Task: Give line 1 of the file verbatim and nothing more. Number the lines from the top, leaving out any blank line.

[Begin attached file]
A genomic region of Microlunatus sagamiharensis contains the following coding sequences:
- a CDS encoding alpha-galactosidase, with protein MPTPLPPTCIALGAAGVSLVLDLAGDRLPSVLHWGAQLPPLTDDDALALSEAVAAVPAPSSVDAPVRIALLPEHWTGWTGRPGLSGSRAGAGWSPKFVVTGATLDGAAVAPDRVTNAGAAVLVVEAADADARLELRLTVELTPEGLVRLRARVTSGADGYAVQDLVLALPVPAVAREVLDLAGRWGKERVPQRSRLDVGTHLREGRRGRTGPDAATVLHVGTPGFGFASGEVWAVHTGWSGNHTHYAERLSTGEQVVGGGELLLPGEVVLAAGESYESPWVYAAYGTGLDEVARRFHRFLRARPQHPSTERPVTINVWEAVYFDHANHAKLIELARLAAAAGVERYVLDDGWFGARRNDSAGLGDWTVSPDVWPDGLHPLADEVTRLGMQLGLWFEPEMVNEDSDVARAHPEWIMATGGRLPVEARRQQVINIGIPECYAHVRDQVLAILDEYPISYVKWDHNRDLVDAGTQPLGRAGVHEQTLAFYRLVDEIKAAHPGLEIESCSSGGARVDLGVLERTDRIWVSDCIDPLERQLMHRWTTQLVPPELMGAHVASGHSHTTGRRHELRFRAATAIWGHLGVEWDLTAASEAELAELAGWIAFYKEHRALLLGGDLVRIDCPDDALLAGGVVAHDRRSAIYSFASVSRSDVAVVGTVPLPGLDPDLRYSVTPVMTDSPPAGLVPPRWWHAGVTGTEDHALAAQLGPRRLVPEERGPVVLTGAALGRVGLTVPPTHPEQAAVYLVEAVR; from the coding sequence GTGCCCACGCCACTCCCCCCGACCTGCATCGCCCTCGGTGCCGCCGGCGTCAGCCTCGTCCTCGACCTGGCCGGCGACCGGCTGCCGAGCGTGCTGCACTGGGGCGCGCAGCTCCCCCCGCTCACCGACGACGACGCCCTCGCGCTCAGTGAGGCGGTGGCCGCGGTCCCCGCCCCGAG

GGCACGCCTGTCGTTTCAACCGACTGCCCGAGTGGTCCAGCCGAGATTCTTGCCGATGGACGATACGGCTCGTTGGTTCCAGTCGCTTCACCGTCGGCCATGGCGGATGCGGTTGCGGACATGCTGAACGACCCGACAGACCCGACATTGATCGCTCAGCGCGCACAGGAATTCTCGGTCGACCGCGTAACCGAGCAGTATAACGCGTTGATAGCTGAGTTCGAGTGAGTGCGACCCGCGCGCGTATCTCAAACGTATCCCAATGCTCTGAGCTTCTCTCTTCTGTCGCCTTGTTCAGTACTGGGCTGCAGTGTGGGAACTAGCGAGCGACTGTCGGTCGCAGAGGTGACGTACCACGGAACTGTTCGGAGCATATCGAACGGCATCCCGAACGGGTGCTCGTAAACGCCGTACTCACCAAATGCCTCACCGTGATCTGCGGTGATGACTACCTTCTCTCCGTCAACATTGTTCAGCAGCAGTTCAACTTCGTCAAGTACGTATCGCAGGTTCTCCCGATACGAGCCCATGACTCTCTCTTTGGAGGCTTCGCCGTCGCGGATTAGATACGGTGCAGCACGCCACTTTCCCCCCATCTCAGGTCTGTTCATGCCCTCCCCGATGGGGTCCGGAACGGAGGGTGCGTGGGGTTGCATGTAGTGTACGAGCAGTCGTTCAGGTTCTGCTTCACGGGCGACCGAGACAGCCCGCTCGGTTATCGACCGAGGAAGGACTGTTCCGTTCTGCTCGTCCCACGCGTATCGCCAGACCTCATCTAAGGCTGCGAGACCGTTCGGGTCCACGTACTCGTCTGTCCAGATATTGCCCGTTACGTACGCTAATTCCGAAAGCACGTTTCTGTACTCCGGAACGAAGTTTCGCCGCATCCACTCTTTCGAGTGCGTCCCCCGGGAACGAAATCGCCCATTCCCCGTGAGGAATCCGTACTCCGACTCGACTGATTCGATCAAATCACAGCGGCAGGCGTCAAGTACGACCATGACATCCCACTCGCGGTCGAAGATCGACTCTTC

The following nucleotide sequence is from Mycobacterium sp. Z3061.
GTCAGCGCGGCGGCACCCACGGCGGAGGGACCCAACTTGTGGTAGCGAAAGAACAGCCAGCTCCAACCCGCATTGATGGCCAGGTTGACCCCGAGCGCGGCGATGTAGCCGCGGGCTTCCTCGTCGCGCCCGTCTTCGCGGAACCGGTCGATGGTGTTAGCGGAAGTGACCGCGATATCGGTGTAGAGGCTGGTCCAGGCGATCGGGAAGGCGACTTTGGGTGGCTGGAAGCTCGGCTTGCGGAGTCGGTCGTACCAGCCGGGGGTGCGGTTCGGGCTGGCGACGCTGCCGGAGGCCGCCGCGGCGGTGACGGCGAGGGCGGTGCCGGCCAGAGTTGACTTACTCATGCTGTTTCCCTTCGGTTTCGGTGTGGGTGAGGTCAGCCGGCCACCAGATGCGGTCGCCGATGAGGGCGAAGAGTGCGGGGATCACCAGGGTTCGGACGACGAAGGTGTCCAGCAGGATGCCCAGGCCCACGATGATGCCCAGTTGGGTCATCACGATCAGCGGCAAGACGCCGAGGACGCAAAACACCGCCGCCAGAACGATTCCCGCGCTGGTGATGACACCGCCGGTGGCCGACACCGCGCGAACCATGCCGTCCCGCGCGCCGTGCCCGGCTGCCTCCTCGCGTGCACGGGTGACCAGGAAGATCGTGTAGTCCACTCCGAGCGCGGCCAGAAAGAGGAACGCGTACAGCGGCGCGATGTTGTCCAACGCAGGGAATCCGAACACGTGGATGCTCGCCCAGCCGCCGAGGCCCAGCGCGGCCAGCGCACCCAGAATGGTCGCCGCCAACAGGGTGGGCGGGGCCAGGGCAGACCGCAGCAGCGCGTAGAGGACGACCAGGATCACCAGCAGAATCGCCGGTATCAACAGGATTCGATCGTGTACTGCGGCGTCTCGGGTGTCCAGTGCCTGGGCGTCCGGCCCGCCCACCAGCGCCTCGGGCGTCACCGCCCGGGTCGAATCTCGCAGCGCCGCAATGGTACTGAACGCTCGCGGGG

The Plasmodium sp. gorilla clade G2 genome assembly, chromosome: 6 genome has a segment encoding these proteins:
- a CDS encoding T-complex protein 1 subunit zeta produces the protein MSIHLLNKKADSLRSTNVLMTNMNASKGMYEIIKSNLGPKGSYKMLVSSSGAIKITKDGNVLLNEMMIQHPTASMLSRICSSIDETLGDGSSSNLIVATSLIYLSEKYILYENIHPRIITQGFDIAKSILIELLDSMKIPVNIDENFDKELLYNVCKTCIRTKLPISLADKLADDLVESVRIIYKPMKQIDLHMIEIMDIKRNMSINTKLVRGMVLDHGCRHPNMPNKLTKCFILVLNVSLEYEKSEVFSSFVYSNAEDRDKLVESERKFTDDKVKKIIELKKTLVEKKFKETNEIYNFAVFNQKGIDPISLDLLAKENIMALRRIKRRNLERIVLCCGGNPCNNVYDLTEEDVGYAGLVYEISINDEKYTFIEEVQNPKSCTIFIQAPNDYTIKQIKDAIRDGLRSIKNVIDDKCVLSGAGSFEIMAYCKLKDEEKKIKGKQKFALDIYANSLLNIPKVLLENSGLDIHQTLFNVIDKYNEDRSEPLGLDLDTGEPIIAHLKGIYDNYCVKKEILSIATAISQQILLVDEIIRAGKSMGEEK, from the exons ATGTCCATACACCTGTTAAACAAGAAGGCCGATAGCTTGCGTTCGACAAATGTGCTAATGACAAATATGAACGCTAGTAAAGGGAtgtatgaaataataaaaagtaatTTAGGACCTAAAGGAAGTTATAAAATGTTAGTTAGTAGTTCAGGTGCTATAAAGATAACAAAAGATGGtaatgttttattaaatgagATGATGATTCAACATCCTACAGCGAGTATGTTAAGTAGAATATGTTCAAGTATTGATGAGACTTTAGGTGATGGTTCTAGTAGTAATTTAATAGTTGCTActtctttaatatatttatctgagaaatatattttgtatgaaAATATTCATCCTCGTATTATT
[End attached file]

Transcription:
A genomic region of Microlunatus sagamiharensis contains the following coding sequences: